Replacing Sir Alex Ferguson was never going to be easy, regardless of who was given the job. As it was, former Everton manager, David Moyes, was the one handed one of the most sought after jobs in football. The new season is now 10 games old and United find themselves in unfamiliar territory – in 8th place and 8 points behind leaders Arsenal whom they also play later today at Old Trafford. We decided to compare the first 10 league games of this season with the first 10 games of last season to see if the change of managers also impacted the style of play of the Red Devils.
In the first 10 games of last season, United were involved in 689.2 attacking actions per game. This is slightly higher than the 659.5 attacking actions per game that they have been involved in this season so far. Last season, through these attacking actions, they managed to get to into scoring chances or instances where a scoring chance could result on 83.5 occasions per game whereas this season, they only managed this 74.5 times.
From these instances, last season they averaged 14.3 chances per game. This season, however, they have only managed 12.4 chances per game so already it seems their attacking potency has diminished. When it comes to actual shots on goal, last season they recorded an average of 9.3 shots on goal per game in the first 10 games whereas this season they have only managed 7.6 shots per goal.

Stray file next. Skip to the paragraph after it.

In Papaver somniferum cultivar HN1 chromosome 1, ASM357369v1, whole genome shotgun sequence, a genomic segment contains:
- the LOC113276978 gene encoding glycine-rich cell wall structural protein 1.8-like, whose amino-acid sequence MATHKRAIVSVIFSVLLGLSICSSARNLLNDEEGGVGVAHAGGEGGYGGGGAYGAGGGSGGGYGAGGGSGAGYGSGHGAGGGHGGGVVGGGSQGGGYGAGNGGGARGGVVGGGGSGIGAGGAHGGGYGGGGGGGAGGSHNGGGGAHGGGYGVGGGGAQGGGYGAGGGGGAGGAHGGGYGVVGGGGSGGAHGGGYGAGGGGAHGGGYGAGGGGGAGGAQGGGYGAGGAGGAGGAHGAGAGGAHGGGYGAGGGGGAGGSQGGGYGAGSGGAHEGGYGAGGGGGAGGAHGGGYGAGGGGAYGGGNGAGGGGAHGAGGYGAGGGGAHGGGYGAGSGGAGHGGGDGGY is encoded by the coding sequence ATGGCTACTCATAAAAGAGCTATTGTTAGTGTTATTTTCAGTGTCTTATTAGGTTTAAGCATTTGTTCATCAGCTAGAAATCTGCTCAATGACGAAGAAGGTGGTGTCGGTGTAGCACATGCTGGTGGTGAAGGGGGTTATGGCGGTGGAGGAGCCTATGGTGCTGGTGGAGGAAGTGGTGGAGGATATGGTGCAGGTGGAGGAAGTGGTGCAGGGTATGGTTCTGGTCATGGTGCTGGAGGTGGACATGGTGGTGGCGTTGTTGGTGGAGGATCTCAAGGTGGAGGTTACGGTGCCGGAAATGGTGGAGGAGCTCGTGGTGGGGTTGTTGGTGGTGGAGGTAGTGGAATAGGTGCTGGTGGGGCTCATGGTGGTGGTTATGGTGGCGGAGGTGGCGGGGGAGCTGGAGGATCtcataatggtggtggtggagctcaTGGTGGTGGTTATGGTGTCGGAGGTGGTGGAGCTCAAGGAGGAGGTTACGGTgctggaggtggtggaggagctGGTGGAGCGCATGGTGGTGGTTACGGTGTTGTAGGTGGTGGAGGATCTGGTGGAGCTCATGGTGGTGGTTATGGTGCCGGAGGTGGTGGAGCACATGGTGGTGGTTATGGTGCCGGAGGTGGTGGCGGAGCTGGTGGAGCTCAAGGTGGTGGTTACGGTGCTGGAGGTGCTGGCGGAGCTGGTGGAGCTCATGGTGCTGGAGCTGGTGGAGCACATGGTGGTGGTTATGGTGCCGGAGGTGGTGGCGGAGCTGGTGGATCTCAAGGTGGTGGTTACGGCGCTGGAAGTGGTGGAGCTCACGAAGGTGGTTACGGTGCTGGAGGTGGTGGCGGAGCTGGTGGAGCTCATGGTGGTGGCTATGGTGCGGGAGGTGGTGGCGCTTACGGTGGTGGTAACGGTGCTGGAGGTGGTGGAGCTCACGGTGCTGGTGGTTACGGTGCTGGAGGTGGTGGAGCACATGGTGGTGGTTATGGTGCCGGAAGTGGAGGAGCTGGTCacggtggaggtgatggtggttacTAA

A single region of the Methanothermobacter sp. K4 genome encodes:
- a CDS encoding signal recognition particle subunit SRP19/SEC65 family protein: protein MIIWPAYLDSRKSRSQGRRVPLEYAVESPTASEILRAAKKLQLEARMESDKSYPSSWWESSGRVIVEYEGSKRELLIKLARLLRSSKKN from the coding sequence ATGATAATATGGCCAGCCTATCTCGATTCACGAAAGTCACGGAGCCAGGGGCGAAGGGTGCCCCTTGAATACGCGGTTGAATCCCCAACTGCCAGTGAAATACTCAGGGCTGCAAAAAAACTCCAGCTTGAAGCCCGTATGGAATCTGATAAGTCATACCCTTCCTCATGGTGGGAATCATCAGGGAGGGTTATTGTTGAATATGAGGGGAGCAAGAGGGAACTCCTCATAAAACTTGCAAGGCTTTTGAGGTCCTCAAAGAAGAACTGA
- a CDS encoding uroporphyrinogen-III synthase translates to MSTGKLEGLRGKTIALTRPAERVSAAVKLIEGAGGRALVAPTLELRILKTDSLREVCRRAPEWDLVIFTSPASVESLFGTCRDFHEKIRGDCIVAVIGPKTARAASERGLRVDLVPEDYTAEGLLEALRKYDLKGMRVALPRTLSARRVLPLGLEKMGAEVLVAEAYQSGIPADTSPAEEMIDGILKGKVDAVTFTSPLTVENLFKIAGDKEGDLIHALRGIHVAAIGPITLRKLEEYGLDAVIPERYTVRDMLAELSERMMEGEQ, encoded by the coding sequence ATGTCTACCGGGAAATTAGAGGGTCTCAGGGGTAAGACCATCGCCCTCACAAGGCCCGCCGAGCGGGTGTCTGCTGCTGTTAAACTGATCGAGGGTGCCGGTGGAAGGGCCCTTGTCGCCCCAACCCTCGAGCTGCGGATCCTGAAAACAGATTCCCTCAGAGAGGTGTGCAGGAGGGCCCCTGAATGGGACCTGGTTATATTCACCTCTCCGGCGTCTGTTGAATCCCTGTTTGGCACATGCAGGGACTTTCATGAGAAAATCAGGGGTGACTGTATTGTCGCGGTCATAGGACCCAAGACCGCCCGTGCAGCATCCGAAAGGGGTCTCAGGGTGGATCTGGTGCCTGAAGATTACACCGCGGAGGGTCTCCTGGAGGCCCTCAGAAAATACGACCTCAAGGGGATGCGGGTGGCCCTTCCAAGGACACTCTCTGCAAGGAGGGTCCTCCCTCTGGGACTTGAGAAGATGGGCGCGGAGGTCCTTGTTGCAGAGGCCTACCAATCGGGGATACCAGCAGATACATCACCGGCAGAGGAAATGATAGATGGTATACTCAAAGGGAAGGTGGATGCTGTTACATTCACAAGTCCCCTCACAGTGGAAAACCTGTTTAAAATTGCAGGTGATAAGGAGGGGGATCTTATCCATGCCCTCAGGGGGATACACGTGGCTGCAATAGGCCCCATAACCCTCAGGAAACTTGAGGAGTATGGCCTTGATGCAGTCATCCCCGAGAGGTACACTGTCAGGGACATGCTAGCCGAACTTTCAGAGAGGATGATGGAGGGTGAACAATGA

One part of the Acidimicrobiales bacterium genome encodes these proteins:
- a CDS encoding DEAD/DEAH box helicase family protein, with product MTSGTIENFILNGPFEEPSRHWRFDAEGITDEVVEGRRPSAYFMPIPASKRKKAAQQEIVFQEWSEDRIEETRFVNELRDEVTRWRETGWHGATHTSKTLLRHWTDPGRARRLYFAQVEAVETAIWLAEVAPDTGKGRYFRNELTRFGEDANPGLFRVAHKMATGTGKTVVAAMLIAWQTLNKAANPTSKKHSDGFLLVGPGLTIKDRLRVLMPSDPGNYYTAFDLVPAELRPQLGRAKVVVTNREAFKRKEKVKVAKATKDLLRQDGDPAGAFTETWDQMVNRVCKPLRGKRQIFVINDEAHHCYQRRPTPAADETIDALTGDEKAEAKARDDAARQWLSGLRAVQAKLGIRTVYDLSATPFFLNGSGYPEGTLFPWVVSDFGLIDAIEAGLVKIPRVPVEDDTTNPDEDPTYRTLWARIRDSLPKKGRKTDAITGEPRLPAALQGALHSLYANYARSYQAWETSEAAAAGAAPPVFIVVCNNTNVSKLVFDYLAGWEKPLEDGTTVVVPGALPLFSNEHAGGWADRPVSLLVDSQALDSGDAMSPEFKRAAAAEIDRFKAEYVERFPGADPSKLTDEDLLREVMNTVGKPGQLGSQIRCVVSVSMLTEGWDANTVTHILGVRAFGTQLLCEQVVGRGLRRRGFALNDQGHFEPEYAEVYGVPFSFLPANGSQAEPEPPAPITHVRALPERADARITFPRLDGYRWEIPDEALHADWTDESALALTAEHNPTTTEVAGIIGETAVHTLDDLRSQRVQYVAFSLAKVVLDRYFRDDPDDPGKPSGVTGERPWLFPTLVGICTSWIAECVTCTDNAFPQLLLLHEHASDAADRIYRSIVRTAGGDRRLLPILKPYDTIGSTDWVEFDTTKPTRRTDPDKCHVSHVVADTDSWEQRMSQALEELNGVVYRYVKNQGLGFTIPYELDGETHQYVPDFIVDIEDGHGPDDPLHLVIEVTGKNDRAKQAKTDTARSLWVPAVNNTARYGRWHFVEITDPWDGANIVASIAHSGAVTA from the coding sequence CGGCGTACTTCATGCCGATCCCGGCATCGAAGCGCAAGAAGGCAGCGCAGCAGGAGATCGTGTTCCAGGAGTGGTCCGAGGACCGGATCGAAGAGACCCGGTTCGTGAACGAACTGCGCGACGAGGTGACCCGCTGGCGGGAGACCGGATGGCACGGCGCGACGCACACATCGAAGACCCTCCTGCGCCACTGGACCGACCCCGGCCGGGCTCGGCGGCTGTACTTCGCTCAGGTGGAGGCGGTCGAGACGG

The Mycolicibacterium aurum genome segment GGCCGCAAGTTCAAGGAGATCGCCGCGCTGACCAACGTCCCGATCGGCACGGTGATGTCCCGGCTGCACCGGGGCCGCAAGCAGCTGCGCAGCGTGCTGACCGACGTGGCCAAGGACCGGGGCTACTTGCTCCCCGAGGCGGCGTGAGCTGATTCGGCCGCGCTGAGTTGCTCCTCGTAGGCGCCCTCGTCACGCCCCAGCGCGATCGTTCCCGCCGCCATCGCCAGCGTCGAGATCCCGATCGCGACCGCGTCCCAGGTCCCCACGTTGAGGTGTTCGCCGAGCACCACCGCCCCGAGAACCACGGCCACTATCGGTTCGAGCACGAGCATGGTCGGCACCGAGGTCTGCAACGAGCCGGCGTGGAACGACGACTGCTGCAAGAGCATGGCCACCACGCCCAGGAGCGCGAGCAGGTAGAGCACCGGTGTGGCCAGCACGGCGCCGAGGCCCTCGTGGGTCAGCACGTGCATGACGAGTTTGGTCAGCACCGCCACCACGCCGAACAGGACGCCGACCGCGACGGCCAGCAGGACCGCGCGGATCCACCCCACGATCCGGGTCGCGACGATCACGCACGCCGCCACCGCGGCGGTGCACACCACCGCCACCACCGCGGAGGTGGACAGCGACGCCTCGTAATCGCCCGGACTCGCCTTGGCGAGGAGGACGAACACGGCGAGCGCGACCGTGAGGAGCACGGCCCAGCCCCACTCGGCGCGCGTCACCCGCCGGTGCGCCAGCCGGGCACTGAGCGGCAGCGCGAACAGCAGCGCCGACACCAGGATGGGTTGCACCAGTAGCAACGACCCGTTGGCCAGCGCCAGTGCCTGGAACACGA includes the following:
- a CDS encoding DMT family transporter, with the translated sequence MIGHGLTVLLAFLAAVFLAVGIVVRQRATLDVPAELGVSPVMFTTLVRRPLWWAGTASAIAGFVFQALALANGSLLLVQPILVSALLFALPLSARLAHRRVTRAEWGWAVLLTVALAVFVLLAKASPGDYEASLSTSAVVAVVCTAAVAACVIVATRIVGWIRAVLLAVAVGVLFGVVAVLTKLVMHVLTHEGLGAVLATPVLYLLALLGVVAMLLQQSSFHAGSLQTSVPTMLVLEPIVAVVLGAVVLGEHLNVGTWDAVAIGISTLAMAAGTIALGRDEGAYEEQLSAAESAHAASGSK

Whilst they did send in more crosses this year, the quality of those crosses was not as high.. Last season they averaged 28.7 crosses per game whereas this year they averaged 29.4. From those crosses, 15% resulted in a chance being created for the team whereas they only managed 10.5% this year. This year’s team is also dribbling a lot more than last year but this is also one of the reasons that they lose the ball more often when building an attack.
All of this seems to have given teams the belief that United are vulnerable and thus they feel confident to attack much more. Last season, the team found themselves in pressured situations on 419 occasions whereas this year the number has increased to 561. It is not all bad for Moyes and his coaching staff, though, as they managed to get out of these pressured situations on 39.7% of the time as opposed to only 38.1% occasions last year.
There is no doubt that when a team gets a new manager, there will be a transition period as the players get used to new tactics and in a case where the previous manager had been in control for 26 years, United will need time to integrate Moyes’ tactics and only then will we know if he was the right choice as manager. Today’s game against Arsenal gives Moyes a chance to bridge the gap and prove his credentials.